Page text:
New Bike, Cheap Brand-X Frame – How-to get it ready + Need your help!
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Hey everyone, happy off-season! In the last couple of winters I showed you
how to build a bike from scratch and I have quite a few videos about that. But this time, yes, I’m gonna build something new, it’s not really new because
I’m trying to reuse a lot of things I had that’s a Rockshox Revelation fork, I’ve had some 11 speed gears around, I had that rear wheel, ended up buying a front wheel for 100 bucks, I ended up buying a 9 speed triple crankset for very cheap, but most importantly I ended up
buying a super cheap frame, and in this short video I’m gonna show you how I’m gonna prep this up, just to turn it into a real bike. You don’t have to look hard
to find Brand-X online and I’ve never really used anything serious from them but this time I ended up buying this frame. This is a 27.5 hardtail that I’m
gonna build for myself. Believe it or not, I’ve never had a 27.5 bike. I already mentioned that price was my first criteria for selecting this frame, so much so that I can tell you I paid slightly more for it than I paid for that front wheel which was 100 bucks so that’s quite impressive. This is an aluminum frame, 27.5 again,
it’s been around for a while, and if you look back here you’re gonna notice that this is a good old time 135 millimeter spacing, which is fine I don’t mind that. And everything is routed on the outside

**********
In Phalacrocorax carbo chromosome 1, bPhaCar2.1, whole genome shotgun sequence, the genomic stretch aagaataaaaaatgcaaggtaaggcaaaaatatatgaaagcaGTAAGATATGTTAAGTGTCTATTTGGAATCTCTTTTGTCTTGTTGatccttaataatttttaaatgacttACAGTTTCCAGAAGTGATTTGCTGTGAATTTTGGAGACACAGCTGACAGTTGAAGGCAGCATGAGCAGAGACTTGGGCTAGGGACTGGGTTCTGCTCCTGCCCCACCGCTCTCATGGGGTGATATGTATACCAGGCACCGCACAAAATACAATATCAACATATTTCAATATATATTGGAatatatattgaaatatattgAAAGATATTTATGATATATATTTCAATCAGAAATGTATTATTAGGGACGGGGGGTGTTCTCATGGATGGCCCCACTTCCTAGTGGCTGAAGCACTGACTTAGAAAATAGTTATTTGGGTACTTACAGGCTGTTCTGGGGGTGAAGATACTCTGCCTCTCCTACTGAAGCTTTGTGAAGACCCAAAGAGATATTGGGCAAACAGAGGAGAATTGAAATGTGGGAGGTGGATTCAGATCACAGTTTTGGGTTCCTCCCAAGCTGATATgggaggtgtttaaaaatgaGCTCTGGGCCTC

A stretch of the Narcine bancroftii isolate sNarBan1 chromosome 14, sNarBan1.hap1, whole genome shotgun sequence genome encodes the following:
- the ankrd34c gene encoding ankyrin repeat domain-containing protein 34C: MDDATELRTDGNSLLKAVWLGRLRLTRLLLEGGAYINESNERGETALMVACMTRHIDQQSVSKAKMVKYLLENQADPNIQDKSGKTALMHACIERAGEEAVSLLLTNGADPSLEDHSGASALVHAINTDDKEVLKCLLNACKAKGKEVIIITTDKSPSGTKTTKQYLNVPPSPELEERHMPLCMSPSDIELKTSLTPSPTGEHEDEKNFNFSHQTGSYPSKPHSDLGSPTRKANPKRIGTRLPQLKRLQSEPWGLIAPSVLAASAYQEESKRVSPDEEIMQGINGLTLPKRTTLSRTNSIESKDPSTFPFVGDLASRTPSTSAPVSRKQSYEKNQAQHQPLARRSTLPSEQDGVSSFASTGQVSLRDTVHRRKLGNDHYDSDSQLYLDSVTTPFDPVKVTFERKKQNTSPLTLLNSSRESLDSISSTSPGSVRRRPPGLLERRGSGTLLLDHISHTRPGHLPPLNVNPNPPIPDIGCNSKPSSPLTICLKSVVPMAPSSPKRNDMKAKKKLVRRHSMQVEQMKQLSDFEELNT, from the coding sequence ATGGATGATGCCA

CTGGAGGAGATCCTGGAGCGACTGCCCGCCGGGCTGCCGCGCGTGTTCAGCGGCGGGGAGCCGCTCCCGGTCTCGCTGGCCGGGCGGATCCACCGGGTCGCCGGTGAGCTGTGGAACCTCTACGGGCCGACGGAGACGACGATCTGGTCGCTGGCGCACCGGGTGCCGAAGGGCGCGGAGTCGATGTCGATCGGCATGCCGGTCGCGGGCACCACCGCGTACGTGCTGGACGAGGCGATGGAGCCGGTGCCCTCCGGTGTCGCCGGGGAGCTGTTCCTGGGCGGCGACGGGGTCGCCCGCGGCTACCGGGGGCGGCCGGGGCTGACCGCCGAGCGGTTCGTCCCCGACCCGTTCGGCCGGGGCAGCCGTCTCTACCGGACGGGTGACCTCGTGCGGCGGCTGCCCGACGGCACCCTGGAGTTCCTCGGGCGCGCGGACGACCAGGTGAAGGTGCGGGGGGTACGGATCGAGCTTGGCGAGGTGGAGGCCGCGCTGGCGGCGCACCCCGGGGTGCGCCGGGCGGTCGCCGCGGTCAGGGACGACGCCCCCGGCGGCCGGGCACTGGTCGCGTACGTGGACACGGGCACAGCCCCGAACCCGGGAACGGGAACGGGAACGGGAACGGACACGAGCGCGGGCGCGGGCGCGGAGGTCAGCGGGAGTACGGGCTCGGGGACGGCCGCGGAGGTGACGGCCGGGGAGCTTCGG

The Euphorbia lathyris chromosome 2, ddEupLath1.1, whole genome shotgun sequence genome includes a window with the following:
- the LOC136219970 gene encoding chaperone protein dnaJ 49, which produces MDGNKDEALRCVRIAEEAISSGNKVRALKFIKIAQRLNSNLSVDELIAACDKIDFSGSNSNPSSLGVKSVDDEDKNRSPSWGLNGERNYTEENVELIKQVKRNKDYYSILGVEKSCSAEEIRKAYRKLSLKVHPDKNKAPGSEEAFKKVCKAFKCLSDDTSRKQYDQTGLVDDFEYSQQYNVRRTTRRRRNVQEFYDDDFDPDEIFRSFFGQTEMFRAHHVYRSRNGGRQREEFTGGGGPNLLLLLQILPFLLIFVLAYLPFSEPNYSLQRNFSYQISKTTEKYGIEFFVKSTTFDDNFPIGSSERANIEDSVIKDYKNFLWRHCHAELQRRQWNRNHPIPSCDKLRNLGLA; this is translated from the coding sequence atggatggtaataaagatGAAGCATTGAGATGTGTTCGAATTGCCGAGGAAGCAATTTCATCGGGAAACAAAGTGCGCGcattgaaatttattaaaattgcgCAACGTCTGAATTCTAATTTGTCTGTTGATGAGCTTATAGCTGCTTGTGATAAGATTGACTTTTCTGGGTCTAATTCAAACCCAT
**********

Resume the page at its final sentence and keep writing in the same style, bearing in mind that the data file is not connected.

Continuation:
of the frame which I think I prefer anyway. You can see the quality of the
welds right here by the head tube, head tube which is tapered and I really like that because it will take tapered forks. This is a Rockshox Revelation, it’s 150 mm travel, I’m gonna modify it to 130mm. Would you guys want me to do a video on how to change the travel on this Revelation fork? Let me know in the comments below, I’ve never done videos about fork servicing
but I can definitely do that for you. Continuing on, here’s back to the
bottom bracket. I like the threaded bottom brackets because they are easy to maintain this is a 73 mm shell and if you watched
my “How to build a bike from scratch” series you know how to measure your frame and get
to the appropriate bottom bracket. Continuing on the seat tube: 31.6 mm, 34.9 mm seat post clamp here. Seat clamp that is not provided, kind of unusual, but this is a cheap frame
so I guess I’m gonna have to buy one of those. And talking about what
you don’t have, it is the bottle cage mount screws you don’t get those with this
frame. And also, if I bring you back here where
your rear caliper will get installed this is called an IS mount. And in order to install any of the brakes
you might love today, you’re gonna need one of these. This is an adapter, IS to POST mount adapter. What this frame has plenty of though, is these cable stops. This being an older frame it was supposed to be installed with segments of housing,